So last night the Utah Jazz, having dispatched the Los Angeles Floppers (oh, that's the Lakers, I mean the Clippers, so the LA Whiners), moved to 3-0 on the preseason. It's not much, but it's a start. The offense was clicking, guys were taking open threes (not contested ones), and at the end of the day our 2nd and 3rd line players held off their best ones when they turned the defensive pressure up.
Lots of players had good games, but the one we'll be talking about for years was Rudy Gobert 's 20-10 game, but his inverse 20-10 game. He had 11 points, and 20 rebounds.
And this huge oop finish was the icing on the cake, of a great night for the second year player. That's not the only highlight of the night, but probably the only one that really mattered. The rest from NBA.com are here.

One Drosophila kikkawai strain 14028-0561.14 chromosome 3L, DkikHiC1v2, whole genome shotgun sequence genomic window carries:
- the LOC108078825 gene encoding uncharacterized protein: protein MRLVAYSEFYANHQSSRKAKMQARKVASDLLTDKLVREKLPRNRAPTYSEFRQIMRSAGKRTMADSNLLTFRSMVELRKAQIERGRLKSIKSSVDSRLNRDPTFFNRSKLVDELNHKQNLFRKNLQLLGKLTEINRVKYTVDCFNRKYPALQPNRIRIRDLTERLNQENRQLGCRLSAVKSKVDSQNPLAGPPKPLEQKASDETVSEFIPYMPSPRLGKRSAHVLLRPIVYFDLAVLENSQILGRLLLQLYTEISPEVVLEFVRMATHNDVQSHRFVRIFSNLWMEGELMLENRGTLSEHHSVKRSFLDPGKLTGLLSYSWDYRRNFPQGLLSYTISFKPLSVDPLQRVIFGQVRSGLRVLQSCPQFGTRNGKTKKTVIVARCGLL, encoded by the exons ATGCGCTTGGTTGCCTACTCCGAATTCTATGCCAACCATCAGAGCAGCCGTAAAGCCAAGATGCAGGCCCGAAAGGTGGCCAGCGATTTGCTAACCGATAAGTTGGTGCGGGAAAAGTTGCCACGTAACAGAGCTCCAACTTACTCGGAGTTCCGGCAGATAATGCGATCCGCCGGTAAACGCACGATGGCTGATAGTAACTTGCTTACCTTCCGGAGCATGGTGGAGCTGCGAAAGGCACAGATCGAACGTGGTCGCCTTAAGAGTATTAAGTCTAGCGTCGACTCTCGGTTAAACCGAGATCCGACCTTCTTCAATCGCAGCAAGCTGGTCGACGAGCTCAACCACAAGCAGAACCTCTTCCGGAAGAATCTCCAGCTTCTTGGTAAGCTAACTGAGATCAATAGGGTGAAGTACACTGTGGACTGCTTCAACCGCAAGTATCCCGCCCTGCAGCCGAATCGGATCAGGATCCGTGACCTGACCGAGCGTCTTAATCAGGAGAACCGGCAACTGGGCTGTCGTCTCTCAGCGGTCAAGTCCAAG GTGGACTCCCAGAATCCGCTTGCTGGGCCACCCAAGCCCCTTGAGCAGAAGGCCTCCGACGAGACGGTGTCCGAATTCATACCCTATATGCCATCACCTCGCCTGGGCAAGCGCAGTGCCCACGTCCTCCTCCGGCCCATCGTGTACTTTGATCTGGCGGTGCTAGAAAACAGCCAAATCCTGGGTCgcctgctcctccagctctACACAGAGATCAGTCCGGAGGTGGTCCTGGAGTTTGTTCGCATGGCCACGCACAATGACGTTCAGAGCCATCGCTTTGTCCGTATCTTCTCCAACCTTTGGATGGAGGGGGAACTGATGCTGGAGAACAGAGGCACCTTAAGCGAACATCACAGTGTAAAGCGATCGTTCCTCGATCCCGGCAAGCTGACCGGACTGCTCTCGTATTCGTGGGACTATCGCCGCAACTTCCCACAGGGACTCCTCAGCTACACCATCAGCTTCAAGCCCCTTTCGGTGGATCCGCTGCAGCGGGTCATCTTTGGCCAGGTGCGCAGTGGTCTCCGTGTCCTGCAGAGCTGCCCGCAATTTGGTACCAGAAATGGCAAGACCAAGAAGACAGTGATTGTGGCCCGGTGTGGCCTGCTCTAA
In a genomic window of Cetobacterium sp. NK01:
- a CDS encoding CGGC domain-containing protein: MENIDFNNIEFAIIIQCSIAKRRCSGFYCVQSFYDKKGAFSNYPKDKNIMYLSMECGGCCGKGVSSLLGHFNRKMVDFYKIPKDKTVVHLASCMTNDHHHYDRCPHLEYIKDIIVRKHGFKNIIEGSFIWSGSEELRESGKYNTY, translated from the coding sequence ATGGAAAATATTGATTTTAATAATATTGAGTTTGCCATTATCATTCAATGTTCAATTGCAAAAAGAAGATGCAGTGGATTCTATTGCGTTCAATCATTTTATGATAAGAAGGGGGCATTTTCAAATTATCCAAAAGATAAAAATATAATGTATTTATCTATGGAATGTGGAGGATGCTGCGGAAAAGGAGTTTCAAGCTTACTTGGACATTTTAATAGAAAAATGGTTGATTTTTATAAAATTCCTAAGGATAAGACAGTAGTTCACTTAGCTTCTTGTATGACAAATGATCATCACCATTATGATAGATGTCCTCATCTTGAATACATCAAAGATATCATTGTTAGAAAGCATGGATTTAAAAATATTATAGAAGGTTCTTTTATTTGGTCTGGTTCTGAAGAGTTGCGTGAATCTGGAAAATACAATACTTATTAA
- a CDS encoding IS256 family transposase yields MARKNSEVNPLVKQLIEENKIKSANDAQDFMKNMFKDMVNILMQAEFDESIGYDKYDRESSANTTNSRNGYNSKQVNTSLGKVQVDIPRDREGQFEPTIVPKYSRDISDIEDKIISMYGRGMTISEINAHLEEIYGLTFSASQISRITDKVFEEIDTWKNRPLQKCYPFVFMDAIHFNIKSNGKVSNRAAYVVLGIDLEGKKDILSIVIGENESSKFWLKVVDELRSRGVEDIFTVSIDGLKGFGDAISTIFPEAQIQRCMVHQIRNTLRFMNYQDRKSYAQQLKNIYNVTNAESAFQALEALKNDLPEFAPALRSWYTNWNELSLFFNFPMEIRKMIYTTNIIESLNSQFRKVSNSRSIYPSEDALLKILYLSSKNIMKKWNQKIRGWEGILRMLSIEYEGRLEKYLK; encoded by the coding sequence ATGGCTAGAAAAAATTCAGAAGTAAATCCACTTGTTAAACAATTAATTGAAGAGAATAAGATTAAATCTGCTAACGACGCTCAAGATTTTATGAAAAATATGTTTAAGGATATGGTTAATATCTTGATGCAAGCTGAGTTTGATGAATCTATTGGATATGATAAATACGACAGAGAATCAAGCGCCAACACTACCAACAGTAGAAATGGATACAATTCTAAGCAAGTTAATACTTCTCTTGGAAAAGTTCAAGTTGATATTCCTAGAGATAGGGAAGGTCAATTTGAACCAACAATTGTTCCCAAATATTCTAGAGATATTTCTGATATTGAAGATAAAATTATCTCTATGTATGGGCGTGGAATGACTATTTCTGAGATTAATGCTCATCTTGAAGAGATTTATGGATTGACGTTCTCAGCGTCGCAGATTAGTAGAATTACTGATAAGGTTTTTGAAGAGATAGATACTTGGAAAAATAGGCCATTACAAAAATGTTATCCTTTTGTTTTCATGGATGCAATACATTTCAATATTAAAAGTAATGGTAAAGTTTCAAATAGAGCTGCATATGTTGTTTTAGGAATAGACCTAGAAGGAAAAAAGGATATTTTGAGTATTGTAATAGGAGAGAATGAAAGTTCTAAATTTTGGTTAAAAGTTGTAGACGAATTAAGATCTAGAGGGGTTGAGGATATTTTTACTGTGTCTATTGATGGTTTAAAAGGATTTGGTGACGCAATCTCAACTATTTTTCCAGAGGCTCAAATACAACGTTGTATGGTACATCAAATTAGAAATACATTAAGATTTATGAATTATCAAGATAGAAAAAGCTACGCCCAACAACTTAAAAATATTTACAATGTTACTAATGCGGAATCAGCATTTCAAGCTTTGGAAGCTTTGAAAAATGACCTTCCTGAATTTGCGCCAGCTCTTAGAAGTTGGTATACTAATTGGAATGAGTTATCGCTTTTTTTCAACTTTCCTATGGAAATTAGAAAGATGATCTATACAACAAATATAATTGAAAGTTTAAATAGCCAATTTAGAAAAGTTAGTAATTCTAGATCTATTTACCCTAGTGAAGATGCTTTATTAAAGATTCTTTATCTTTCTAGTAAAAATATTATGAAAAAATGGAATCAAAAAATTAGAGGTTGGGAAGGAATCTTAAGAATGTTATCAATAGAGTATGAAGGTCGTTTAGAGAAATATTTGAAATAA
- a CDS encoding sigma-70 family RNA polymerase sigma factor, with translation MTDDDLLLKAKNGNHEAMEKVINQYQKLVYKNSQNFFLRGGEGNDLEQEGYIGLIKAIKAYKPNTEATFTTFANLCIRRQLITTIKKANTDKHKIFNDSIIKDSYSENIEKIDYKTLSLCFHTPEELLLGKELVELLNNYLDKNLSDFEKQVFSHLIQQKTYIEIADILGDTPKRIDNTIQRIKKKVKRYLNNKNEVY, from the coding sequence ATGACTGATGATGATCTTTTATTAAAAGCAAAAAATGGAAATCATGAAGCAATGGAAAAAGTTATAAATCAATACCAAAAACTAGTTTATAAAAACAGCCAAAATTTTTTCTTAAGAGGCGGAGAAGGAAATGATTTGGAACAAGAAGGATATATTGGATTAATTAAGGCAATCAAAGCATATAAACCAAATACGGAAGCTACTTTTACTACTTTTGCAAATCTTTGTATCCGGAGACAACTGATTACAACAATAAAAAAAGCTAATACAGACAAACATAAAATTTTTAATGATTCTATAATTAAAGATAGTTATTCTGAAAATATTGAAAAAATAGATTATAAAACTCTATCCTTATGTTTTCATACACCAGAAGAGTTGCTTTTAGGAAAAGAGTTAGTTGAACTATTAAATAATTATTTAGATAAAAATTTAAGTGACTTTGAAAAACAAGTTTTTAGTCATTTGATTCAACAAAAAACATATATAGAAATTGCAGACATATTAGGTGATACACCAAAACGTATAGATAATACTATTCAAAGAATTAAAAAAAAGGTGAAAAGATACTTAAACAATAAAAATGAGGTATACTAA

IT'S ALL GOOD IN THE HOOD!
You love Zach Lowe. You may like Grandland. And you may be vaguely aware of other basketball teams. Within their 2014-15 NBA preview Zach talks about 33 crazy predictions for the NBA Season. (Check it here) You know he has to talk about the Jazz, just because we are such a compelling storyline this year. Among the topics like Draft reform, the trade deadline and Andris Biedrins free throw shooting was this tid-bit:
Extension talks are in chaos as teams and agents wait for the league to provide salary cap clarity. Teams might be eager to lock in long-term deals that will morph into bargains, but agents are wary of signing long-term contracts for the same reason. Being known for signing an under-market contract is bad for luring future clients.
As a wing player who has mostly come off the pine, Burks might settle more readily for a compromise number. Kanter is a big man with bigger dreams, and the Jazz have Derrick Favors and Rudy Gobert on the roster.